From the late 1980s until Hurrican Katrina struck we lived in New Orleans small metro area. When we first moved there people would jokingly be puzzled why we moved there as everybody else had been moving away. Starting with 'Dutch' Morial in the early 1980s, New Orleans black mayors were a grubby, grabby lot. When we moved there (we had the sense to buy a home in close in Metairie, Jefferson Parish, not New Orleans city limits) Sidney Barthelomy was mayor. These 'Creole' politicians consolidated their power by dispensing spoils and keeping the underclass riled with fake issues. One typical issue was the City Council prez, Dorothy Mae Taylor's crusade to forcibly integrate the Mardi Gras private clubs (known as 'krewes', a term which some of you Scotch Irish might know) which presented themselves in the 2 week long festival of pre-Lenten Carnival parades . The whole concept of these annual parades comes down from the ancient Roman Republic!
Old time prominent Carnival Krewes in NOLA (not Metairie which had its own krewes and parades!) included Rex, Comus, and many more. The members of the krewes were businessmen and professionals of all kinds who had the money to pay fairly high dues. My friend Vince was in the krewe of Momus. Momus was primarily a club of physicians and other medical professionals. Our Congressman Bob Livingston was in it too.
On the whole members of the krewes retained anonyminity and masked on the floats, even at their balls, except for the 'Kings' whose identities were revealed on the nights or days they paraded. A krewe which wasn't as anonymous was Bacchus, which for decades had invited national celebrities to 'rule' as their parade 'Kings'. Among the Bacchus kings who'd gladly come to participate in the Carnival festivities were more Hollywood stars and comedians than I can list. Most important to remember about these krewes whose efforts made NOLA's Mardi Gras parades a world famous annual event was the parades were funded and directed by members. There were no 'corporate sponsorships' allowed.
The floats, Krewe balls and other accoutrement of the celebrations weren't cheap. The black community had one big krewe called 'Zulu' which went back to the 1940s, I think. Other than that they participated in Carnival festivities with music, marching clubs and the krewes of feathered and beaded 'Mardi Gras Indians'. :) Black parading groups often 'couldn't get it together'. After the Civil Rights ruckus the 1960s-1970s Zulu krewes bullied the Carnival organising and planning committee to allow Zulu's parade to precede that of august, ancient Rex on Fat Tuesday. As usual black demands won out.
Well, 20 years later some of the the higher up blacks hadn't started any krewes themselves. They demanded to be admitted to the old timey prestigious krewes. But please understand these krewes go back to the 19th century and like any really good clubs if you have to ask or push to be admitted, then the membership wouldn't want anything to do with you. There were two prestigious ladies parading krewes too! :) (You should have seen me in 1990 wearing a grand satin Martha Washington costume for a Revolutionary War parade theme. )
So, Councilwoman Dorothy Mae Taylor, a nasty near useless NOLA troublemaker forwarded the agenda to 'desegregate' the krewes. She and other fools claimed city roads, police, and civic accommodations somehow meant the carnival clubs should be open to the public. That men's krewes should be forced to admit women. Let's try to remember that the largesse of private krewes in mounting the grand parades happened to be the goose laying golden eggs which brought in millions of tourists through many decades!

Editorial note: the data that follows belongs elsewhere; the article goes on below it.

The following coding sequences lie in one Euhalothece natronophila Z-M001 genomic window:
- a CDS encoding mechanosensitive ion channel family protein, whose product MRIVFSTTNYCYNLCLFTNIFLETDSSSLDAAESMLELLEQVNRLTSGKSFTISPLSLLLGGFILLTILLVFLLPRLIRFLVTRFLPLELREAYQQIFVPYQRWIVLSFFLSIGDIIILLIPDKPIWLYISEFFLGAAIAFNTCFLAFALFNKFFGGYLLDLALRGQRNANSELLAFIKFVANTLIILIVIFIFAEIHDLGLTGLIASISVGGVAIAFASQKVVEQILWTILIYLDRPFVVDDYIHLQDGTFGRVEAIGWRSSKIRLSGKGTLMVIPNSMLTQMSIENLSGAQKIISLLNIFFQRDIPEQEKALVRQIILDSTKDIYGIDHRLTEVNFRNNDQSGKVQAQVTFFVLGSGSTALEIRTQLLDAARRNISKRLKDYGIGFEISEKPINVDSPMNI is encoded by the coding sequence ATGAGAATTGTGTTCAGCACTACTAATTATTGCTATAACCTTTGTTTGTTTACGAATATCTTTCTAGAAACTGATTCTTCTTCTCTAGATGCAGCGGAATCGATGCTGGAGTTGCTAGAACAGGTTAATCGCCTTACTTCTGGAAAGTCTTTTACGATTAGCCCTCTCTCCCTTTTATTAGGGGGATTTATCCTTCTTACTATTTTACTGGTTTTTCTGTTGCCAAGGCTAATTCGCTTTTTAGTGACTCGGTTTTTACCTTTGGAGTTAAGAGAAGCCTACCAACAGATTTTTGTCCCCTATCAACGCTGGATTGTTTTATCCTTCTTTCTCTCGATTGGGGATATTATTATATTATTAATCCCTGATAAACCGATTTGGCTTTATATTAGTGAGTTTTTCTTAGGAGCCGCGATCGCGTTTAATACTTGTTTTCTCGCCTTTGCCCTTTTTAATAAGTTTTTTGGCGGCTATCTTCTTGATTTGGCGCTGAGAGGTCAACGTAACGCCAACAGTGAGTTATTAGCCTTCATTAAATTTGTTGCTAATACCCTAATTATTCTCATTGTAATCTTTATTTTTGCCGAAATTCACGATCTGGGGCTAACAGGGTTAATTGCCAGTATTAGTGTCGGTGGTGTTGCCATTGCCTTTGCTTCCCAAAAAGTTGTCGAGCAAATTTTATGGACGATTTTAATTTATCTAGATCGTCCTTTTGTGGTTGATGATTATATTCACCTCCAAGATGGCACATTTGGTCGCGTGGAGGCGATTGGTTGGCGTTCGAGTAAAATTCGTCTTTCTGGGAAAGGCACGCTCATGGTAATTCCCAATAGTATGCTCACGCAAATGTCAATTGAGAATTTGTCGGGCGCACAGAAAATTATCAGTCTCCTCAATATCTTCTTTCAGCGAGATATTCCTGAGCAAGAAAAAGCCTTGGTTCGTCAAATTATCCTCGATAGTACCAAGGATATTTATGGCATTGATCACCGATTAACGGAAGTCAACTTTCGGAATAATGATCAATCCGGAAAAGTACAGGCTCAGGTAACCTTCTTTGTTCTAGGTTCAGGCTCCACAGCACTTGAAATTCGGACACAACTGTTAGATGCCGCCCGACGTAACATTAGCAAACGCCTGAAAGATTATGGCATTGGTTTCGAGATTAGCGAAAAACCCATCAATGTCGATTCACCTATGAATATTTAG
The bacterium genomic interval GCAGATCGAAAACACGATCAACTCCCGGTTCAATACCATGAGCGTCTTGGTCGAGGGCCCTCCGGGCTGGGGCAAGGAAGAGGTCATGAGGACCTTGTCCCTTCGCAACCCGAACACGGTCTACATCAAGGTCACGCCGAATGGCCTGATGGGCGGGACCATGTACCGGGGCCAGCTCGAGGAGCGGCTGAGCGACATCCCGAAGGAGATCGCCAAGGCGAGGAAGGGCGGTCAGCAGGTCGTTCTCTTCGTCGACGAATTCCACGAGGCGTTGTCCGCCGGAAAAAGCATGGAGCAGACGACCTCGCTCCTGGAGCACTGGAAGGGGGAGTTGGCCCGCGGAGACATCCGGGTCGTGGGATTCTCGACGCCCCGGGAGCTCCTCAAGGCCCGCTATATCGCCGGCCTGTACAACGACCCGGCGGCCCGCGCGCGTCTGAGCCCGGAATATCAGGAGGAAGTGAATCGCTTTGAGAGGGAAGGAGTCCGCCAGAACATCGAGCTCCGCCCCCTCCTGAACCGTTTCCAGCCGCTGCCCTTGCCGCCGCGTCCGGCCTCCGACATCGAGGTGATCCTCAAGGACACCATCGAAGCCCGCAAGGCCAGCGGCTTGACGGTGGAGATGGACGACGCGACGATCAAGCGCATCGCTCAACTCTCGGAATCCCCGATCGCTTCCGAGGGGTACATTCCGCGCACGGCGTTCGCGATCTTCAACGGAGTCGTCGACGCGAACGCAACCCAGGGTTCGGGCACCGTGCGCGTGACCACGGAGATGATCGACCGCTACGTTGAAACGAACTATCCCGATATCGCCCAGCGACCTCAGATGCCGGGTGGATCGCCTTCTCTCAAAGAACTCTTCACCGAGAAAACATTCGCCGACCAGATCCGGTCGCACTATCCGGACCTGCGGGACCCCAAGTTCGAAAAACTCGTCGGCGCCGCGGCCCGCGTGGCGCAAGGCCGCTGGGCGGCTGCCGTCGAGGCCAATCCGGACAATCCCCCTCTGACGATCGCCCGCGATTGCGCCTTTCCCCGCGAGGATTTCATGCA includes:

Nearly all the parade krewes and most of the public protested Taylor's efforts to destroy the krewes. We all saw exactly what she and her patrons wanted. They knew if the krewes surrendered the blacks could easily take over maybe even control krewes by obtaining sponsorships or grants for membership dues from corporations, or NGOs. Should corporations become involved through sponsorships, they would choose the parade themes, plaster logos all over once lovely floats. The timeless artfully magical Mardi Gras floats would begin to resemble NASCAR racing cars. The themes of floats and float riders costumes might be dictated to exclude any controversial or satyrical content.
The Krewe of Momus (a god of comedy), including Dr. Vince and Bob Livingston (both being among 300 'secret' members) most protested and fought Taylor's 'equal opportunity' legislation. Of course the Leftist professors of Tulane and Xavier universities supported all schemes to bust into private clubs, the bastion of white privilege. Somehow they imagined they had a right to intrude into and take over what they did not create, even though through the decades nobody ever put anything in their way to prevent them from forming parading krewes and commissioning their own floats and holding balls. ('Mardi Gras' is big business in the area. There are several major float builders, costume designers and makers, etc.) BTW, Dorothy Mae Taylor's Carnival 'civil rights' legislation was passed by the council. Momus was the first krewe disband rather than abide governmental authority. :(
The attempts by ignorant leftists to obliterate historical artifacts reminded me of the surrender of the Krewes. Councilwoman Dorothy Mae Taylor and some of her repulsive constituents next turned their attention to removing or destroying the great post-Confederate monuments of New Orleans, including the statue of General Robert E. Lee in the middle of Lee Circle. I despise people who seek to destroy history. It's akin to destroying truth.